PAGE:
Acceso has provided Extensio to more than 30,000 farmers in Colombia, El Salvador, Haiti, Mexico and Peru. More than 75 percent have applied the information Acceso has provided, and 80 percent would recommend the program to other farmers, an engagement rate well above industry standards.
Acceso believes all smallholder farmers have a right to the same quality information that larger producers have.
Agtech offers an efficient way to reach rural smallholder farmers. Acceso also partners with other non-profit organizations, agribusinesses, and research institutes with large networks of smallholder farmers to enable them to use Extensio to supplement their existing services to farmers and to better communicate with them.
Acceso provides smallholders with seedlings for in-demand crops like peanuts and lime and moringa sourced from Acceso’s climate-friendly nurseries as well as high quality fertilizer and crop protection products to maximize yields.
Acceso supplies farmers with millions of inputs and seedlings annually that have been selected based on their alignment with market demand. Seedlings are grown in Acceso’s nurseries, adopting best-in-sector grafting techniques, and where possible, organic compost is locally produced, providing a reliable supply of high-quality inputs while maintaining low costs. For example:
In Haiti, Acceso operates the leading nursery in the Central Plateau. As well as cultivating millions of peanut seedlings for farmers, Acceso is using this nursery to help farmers achieve and benefit from reforestation through planting fruit trees, which not only benefits the environment but also produces a valuable commodity to support better incomes. Acceso grows Haitian lime tree seedlings in its nurseries before distributing them to farmers so they can then focus on cultivating the fruit for future sales through Acceso’s commercialization system.

In El Salvador, Acceso has transformed the small-scale tilapia sector by introducing an improved variety of tilapia fingerlings. Acceso then built the country’s most advanced hatchery, which at any given time, is cultivating around seven million disease-resistant and higher yielding fingerlings for smallholders. This empowers small-scale producers to participate in the growing formal fish market in El Salvador.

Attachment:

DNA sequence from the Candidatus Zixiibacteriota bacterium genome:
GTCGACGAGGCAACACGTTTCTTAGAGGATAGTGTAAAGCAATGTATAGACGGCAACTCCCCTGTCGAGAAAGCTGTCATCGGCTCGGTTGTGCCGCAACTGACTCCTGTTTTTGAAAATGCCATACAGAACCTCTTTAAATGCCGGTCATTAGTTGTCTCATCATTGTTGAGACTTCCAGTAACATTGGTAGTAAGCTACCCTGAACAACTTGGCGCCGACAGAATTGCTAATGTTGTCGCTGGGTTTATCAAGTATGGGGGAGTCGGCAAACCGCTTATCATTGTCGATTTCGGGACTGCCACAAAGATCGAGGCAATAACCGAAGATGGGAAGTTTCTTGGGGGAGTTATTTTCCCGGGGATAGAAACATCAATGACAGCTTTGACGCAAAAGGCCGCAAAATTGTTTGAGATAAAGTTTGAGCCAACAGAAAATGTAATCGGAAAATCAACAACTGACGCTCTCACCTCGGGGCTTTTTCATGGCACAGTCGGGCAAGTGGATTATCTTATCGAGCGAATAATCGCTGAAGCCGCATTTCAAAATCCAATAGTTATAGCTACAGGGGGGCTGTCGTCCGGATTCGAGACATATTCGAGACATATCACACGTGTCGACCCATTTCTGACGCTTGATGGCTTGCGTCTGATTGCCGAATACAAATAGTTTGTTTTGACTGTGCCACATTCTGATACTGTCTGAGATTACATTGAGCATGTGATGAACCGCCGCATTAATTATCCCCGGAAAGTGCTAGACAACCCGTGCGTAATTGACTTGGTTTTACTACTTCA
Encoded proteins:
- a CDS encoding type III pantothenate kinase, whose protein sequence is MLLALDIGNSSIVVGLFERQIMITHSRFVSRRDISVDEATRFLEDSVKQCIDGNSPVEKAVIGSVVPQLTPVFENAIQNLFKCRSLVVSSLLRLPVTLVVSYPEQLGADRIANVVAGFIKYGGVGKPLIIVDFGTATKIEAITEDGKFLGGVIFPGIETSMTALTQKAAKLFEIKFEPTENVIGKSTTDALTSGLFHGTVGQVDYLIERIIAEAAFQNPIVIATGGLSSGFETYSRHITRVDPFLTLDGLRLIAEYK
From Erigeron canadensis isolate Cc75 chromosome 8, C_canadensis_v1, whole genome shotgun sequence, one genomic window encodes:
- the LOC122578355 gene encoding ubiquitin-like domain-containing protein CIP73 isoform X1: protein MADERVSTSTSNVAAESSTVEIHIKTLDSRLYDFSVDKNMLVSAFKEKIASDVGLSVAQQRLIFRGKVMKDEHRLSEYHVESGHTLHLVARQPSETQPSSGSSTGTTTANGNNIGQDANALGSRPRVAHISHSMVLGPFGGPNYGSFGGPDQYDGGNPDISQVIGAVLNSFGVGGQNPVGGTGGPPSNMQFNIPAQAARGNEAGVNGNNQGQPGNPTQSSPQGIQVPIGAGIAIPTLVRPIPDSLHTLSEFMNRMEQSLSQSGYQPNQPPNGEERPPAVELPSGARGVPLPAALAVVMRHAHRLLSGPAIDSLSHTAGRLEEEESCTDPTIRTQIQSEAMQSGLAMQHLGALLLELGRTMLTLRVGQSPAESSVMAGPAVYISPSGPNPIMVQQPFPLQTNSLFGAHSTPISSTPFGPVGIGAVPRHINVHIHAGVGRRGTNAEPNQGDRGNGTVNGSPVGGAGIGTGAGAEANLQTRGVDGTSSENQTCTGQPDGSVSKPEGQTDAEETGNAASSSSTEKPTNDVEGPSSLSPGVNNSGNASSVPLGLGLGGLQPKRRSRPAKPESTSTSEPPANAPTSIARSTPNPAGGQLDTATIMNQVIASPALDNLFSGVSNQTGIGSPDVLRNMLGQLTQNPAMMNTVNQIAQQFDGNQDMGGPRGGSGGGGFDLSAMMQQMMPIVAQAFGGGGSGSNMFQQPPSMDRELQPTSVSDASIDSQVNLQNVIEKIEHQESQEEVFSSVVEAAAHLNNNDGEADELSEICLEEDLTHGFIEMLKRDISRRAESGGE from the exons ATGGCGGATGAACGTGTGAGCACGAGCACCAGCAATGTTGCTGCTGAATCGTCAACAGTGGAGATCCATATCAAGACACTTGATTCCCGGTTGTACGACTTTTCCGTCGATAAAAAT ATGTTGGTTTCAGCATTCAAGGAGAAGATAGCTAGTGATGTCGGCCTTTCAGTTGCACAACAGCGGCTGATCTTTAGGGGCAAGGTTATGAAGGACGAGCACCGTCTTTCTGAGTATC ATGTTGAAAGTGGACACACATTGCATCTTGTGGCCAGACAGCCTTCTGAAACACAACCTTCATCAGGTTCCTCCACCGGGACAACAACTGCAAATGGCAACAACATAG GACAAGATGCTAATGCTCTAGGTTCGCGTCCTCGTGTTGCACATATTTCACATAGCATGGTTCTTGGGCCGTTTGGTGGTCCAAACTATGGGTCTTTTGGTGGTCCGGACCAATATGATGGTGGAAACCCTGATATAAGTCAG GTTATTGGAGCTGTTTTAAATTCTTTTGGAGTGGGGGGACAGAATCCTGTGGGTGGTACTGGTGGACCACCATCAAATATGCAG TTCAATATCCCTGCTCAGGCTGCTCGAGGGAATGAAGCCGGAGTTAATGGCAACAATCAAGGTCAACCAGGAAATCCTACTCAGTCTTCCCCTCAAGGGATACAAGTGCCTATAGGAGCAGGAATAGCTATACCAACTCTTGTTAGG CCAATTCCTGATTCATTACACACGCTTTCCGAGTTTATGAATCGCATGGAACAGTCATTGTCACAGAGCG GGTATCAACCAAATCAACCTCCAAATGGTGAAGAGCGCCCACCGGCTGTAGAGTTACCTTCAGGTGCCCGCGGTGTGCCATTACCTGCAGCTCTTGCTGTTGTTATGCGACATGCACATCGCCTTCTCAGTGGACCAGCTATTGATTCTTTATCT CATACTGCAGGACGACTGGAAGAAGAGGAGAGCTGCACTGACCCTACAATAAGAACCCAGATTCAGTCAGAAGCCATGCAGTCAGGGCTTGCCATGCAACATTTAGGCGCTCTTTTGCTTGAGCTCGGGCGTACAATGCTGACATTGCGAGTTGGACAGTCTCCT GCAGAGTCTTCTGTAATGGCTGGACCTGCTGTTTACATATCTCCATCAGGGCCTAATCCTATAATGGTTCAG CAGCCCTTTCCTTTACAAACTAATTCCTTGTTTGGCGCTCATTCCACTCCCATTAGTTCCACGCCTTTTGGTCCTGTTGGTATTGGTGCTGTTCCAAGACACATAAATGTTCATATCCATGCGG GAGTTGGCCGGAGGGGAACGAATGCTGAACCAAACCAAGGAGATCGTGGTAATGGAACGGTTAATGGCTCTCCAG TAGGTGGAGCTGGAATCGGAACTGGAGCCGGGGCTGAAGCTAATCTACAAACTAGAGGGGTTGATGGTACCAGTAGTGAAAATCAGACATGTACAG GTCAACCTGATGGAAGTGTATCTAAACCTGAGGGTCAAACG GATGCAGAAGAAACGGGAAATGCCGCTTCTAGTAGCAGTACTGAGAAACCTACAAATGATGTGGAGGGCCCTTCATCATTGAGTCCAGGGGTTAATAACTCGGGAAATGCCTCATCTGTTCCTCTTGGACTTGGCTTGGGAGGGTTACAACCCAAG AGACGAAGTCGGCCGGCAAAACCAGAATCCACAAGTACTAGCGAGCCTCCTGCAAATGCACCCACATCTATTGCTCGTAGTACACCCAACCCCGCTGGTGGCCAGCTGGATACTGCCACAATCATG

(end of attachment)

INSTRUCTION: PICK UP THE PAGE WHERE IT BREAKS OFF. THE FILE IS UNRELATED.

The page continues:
Acceso provides inputs on credit for smallholders who may not have formal credit history, allowing them to repay with their eventual harvests instead of cash.
Acceso provides the initial credit that farmers need – but are often lacking – to maintain and grow their operations with inputs, seedlings, and general working capital. Unlike traditional forms of development financing, the Acceso ‘farmer financing system’ allows farmers to pay back their no-interest credit with crops instead of cash should they wish, which de-risks agricultural development and reduces the likelihood of smallholders being exploited. Farmers who have grown their farms and built a track record with Acceso’s financing program can later receive loans for improved equipment and tools, such as greenhouses.

While traditional credit would incur sizeable interest and disbursement fees, Acceso provides flexible and favorable repayment terms. Furthermore, traditional credit programs require repayment in cash only, which does not work in conjunction with farmers’ production cycles and can lead to difficulty repaying and further indebtedness. Instead, Acceso carefully pre-screens farmers based on their experience and production capacity levels so they can receive a feasible amount of credit that helps them grow, without taking on untenable risk.


Acceso builds the entire
food system from seed to market.

To learn more, partner with us, or to support our work reach out at info@acceso.org